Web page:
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    Opening Prayer

    Lord, teach us to pray:

    “Our Father…”

    The Reading
    (To be read by the Leader)

    Is it mandatory for Catholics to follow what the Pope or Bishops say on political issues? Certainly, it is important to respect statements made by the Churches hierarchy. “It is the role of the Pope and the bishops to teach clearly on matters of faith and morals, including those touching on political issues, (p. 19).” However, there are some instances where Catholics may disagree with the hierarchy of the Church. This revolves around what the Church teaches and how what it teaches is applied to a specific situation. The examples used are “just war” and “capital punishment.” So, I may agree on the Churches teaching on just war, but I may not agree on a “particular situation” where the Church says a war is just. This is based on my informed understanding, and using my prudential judgement, that I disagree with the application of the term just war. “It should be emphasized, however, that despite these examples, there are other issues, such as abortion or euthanasia, that are always wrong and do not allow for the correct use of prudential judgement to justify them, (p. 19).”

    Are all political and social issues equal when it comes to choosing a political candidate? “Absolutely not! The Catholic Church is actively engaged in wide variety of important public policy issues including immigration, education, affordable housing, health and welfare, to name just a few. However, when it comes to direct attacks on innocent human life, being right on all the other issues can never justify a wrong choice on this most serious matter, (p. 21).” St. John Paul II wrote in Christifedeles Laici, 38; “the right o health, to home, to work, to family to culture, is false and illusory if the right to life, the most basic and fundamental right and the condition for all other personal rights, is not defended with maximum determination.” Brothers the right to life trumps all other issues. If we do not have the right to life, we really have nothing. That is why abortion can never be justifiable. Because the right to life is being taken from one who has no voice to speak for themselves.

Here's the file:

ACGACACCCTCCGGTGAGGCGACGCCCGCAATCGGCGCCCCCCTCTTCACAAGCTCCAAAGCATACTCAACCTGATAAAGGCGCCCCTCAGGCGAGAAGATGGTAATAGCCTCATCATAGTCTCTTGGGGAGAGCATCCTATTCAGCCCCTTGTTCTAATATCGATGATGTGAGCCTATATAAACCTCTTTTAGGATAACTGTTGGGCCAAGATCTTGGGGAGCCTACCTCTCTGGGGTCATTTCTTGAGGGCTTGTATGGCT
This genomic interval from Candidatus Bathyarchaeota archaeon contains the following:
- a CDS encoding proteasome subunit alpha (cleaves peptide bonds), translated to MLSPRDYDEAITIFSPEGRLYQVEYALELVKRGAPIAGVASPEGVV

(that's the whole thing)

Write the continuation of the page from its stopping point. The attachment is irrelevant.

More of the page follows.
Are there any non-negotiable issues for Catholics involved in politics? The answer to this question is yes there are nonnegotiable issues because they involve matters that are intrinsically evil. In 2006, Pope Benedict XVI stated the following; “As far as the Catholic Church is concerned, the principal focus of her interventions in the public arena is the protection and promotion of the dignity of the person, and she is thereby consciously drawing

    particular attention to principles which are not negotiable. Among these the following emerge clearly:

    • Protection of life in all its stages, from the moment of conception until natural death.
    • Recognition and promotion of the natural structure of the family, as a union between a man and a woman based on marriage.
    • The protection of the rights of parents to educate their children, (p.22).”

    These issues named by Pope Benedict are all nonnegotiable and are some of the most contemporary and from a Catholic standpoint, contentious issues in the political arena. Brothers, to play a part in putting a political figure into office is an important responsibility. To fulfill our duties as ethical Catholic gentlemen we need to inform our consciences with what is good and true. (This is true for all areas of our lives.) We have an obligation to inform ourselves about the issues and about what the parties stand for. With these two pillars in place we can go to the polls and cast our votes with confidence. Is it right abstain from voting because of lack of knowledge or lack of time. No, it is not. Your vote is important and needs to be made use of so that the informed Catholic voice may collectively make known what is important in our families, our communities and in our greater society.

    Meditation Period

    (The Leader now invites the members to spend a few moments in silent reflection, as the above text is not meant to be a ready-made answer but a starter for personal reflection on the theme.)

    Fraternal Sharing

    (The leader now invites the members to share with their Brother Knights any relevant thoughts that came to them during the meditation period.)

    Closing Prayer
    (Recited by all)

    Let us pray: “Almighty ever-living God, grant that we may always conform our will to yours and serve your majesty in sincerity of heart. Through our Lord Jesus Christ, your Son, who lives and reigns with You and the Holy Spirit, one God, forever and ever. Amen.”